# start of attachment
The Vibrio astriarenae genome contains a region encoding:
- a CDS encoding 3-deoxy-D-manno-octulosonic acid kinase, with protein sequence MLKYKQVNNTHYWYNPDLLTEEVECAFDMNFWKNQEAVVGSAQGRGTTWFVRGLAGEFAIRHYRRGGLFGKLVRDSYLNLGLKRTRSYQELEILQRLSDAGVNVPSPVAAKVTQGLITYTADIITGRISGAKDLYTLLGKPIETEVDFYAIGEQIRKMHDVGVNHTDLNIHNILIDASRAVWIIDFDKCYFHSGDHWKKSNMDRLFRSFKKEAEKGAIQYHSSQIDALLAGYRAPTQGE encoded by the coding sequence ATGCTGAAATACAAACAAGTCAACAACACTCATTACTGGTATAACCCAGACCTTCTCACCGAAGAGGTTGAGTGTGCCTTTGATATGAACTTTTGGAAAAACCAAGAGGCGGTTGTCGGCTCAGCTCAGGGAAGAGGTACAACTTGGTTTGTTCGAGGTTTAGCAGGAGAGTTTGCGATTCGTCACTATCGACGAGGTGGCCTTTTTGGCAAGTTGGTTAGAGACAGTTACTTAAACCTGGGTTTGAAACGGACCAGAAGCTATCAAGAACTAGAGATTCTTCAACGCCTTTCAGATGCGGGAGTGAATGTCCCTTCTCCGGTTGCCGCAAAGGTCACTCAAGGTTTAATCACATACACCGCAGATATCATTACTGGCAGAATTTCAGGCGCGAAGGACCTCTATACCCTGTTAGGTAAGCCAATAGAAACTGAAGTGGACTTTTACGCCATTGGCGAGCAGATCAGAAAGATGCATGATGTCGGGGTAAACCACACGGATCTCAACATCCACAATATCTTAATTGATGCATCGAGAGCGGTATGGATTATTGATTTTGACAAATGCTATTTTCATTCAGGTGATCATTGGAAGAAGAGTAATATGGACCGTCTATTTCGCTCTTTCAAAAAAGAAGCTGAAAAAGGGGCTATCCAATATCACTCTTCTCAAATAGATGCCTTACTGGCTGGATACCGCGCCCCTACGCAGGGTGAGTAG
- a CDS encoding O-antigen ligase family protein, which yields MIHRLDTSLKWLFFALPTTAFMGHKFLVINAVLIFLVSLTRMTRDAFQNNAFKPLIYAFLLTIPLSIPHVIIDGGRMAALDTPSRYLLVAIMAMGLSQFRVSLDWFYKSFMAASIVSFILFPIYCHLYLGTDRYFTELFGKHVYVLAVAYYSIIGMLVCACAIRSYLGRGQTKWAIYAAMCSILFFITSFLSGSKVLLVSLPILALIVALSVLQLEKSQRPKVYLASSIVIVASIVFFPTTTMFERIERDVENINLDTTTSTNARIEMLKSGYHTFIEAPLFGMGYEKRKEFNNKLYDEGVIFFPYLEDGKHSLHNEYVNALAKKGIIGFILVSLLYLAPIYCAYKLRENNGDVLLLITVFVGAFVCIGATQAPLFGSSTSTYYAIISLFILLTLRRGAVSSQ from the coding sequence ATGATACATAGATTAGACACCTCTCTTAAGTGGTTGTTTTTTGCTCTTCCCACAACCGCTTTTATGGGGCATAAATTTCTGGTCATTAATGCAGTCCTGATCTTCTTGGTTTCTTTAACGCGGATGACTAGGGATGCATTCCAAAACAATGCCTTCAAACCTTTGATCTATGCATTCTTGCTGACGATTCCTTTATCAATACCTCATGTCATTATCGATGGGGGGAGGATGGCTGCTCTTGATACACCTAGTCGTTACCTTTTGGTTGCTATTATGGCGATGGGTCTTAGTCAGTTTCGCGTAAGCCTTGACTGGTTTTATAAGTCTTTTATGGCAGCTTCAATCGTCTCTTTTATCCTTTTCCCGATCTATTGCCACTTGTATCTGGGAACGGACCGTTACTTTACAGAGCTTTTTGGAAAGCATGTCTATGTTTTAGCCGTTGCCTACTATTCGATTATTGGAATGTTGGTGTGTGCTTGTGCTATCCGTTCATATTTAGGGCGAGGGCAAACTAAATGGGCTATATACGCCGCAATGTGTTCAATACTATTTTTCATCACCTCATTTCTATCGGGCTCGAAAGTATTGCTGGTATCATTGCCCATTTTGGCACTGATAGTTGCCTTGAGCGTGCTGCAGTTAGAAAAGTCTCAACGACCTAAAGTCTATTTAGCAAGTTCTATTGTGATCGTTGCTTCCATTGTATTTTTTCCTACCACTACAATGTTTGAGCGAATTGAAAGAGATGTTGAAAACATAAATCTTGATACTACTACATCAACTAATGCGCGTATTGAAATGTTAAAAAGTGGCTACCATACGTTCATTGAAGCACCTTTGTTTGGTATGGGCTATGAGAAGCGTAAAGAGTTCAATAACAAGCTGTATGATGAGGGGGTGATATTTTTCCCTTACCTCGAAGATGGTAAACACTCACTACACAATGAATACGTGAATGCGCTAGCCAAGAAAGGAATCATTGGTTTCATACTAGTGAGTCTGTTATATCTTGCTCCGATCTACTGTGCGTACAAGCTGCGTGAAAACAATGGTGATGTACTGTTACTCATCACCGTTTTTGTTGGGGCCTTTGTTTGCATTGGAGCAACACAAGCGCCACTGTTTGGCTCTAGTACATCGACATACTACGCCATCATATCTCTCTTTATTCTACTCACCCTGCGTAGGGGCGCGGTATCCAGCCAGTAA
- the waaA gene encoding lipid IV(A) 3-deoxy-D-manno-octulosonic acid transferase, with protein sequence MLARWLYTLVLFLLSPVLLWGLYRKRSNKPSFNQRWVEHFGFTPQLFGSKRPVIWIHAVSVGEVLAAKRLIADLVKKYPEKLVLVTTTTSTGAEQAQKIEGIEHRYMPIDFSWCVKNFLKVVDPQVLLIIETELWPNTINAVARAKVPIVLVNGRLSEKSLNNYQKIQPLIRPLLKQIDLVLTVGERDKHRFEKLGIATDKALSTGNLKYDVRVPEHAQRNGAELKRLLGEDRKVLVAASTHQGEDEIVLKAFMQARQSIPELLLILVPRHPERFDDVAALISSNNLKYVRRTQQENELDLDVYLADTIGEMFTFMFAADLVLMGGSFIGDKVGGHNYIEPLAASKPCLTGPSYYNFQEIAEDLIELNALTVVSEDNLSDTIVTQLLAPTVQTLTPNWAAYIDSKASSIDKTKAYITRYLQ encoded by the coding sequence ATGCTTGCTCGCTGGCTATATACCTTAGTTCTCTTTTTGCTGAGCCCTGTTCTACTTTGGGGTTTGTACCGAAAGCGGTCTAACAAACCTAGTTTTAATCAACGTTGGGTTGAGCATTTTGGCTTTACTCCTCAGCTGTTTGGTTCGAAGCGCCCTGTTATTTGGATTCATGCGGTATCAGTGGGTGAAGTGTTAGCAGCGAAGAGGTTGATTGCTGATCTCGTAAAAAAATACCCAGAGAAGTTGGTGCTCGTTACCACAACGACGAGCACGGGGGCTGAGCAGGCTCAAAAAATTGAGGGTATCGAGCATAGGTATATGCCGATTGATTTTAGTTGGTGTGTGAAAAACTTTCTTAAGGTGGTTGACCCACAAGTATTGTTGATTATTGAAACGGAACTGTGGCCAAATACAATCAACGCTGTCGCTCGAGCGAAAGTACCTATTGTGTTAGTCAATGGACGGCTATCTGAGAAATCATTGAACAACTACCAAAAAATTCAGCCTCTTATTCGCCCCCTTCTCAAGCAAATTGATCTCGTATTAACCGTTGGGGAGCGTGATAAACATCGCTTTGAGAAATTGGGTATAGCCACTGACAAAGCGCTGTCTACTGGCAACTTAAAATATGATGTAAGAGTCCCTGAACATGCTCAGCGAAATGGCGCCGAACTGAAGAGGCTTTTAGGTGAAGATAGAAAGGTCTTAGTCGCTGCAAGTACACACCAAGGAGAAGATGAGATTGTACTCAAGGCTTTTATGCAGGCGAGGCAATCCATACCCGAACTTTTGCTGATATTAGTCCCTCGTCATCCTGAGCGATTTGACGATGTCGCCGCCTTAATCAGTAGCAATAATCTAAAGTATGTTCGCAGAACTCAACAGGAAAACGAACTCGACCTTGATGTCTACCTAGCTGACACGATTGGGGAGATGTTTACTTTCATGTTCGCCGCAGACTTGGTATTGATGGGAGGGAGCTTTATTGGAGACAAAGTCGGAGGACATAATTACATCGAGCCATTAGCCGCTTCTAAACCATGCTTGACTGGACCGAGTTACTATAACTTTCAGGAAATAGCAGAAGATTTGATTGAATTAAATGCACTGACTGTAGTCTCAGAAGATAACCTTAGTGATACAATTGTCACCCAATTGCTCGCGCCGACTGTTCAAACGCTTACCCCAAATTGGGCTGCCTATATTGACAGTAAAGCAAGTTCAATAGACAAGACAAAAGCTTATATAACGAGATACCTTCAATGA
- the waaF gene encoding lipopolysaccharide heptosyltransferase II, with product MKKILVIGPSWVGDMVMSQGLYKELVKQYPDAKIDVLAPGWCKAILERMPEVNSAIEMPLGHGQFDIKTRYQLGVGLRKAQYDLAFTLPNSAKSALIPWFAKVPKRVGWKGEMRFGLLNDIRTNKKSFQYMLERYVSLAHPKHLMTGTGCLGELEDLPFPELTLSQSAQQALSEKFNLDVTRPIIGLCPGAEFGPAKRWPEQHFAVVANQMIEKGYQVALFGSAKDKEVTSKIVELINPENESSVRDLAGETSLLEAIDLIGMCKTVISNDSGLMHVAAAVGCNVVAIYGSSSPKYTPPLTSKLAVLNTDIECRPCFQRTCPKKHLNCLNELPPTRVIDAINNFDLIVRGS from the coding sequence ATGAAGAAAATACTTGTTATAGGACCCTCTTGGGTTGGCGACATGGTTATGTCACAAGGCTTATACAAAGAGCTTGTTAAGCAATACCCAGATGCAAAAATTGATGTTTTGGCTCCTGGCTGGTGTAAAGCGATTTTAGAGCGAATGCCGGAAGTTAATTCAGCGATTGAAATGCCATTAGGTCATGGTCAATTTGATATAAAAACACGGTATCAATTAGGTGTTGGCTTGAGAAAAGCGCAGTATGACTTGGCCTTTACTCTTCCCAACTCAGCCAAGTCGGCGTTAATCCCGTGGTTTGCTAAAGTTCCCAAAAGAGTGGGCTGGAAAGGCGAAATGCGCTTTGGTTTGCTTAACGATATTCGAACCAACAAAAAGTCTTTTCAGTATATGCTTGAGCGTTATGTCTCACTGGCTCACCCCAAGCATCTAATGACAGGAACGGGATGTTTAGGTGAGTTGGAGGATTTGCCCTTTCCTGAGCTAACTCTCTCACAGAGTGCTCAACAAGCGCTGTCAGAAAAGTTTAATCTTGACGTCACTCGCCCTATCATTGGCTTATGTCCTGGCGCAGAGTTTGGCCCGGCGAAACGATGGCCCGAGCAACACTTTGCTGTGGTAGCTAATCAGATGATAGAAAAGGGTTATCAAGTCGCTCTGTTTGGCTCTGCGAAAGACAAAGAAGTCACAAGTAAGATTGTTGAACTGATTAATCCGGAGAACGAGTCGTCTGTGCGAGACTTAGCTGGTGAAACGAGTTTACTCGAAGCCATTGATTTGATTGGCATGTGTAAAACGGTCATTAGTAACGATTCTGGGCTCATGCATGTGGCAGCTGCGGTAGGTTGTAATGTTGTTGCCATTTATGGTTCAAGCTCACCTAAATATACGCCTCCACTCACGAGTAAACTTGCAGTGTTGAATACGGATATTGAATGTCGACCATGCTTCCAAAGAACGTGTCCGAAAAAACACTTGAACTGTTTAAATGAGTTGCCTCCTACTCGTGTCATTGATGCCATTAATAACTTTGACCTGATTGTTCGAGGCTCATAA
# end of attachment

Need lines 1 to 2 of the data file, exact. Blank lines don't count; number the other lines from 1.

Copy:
The Vibrio astriarenae genome contains a region encoding:
- a CDS encoding 3-deoxy-D-manno-octulosonic acid kinase, with protein sequence MLKYKQVNNTHYWYNPDLLTEEVECAFDMNFWKNQEAVVGSAQGRGTTWFVRGLAGEFAIRHYRRGGLFGKLVRDSYLNLGLKRTRSYQELEILQRLSDAGVNVPSPVAAKVTQGLITYTADIITGRISGAKDLYTLLGKPIETEVDFYAIGEQIRKMHDVGVNHTDLNIHNILIDASRAVWIIDFDKCYFHSGDHWKKSNMDRLFRSFKKEAEKGAIQYHSSQIDALLAGYRAPTQGE encoded by the coding sequence ATGCTGAAATACAAACAAGTCAACAACACTCATTACTGGTATAACCCAGACCTTCTCACCGAAGAGGTTGAGTGTGCCTTTGATATGAACTTTTGGAAAAACCAAGAGGCGGTTGTCGGCTCAGCTCAGGGAAGAGGTACAACTTGGTTTGTTCGAGGTTTAGCAGGAGAGTTTGCGATTCGTCACTATCGACGAGGTGGCCTTTTTGGCAAGTTGGTTAGAGACAGTTACTTAAACCTGGGTTTGAAACGGACCAGAAGCTATCAAGAACTAGAGATTCTTCAACGCCTTTCAGATGCGGGAGTGAATGTCCCTTCTCCGGTTGCCGCAAAGGTCACTCAAGGTTTAATCACATACACCGCAGATATCATTACTGGCAGAATTTCAGGCGCGAAGGACCTCTATACCCTGTTAGGTAAGCCAATAGAAACTGAAGTGGACTTTTACGCCATTGGCGAGCAGATCAGAAAGATGCATGATGTCGGGGTAAACCACACGGATCTCAACATCCACAATATCTTAATTGATGCATCGAGAGCGGTATGGATTATTGATTTTGACAAATGCTATTTTCATTCAGGTGATCATTGGAAGAAGAGTAATATGGACCGTCTATTTCGCTCTTTCAAAAAAGAAGCTGAAAAAGGGGCTATCCAATATCACTCTTCTCAAATAGATGCCTTACTGGCTGGATACCGCGCCCCTACGCAGGGTGAGTAG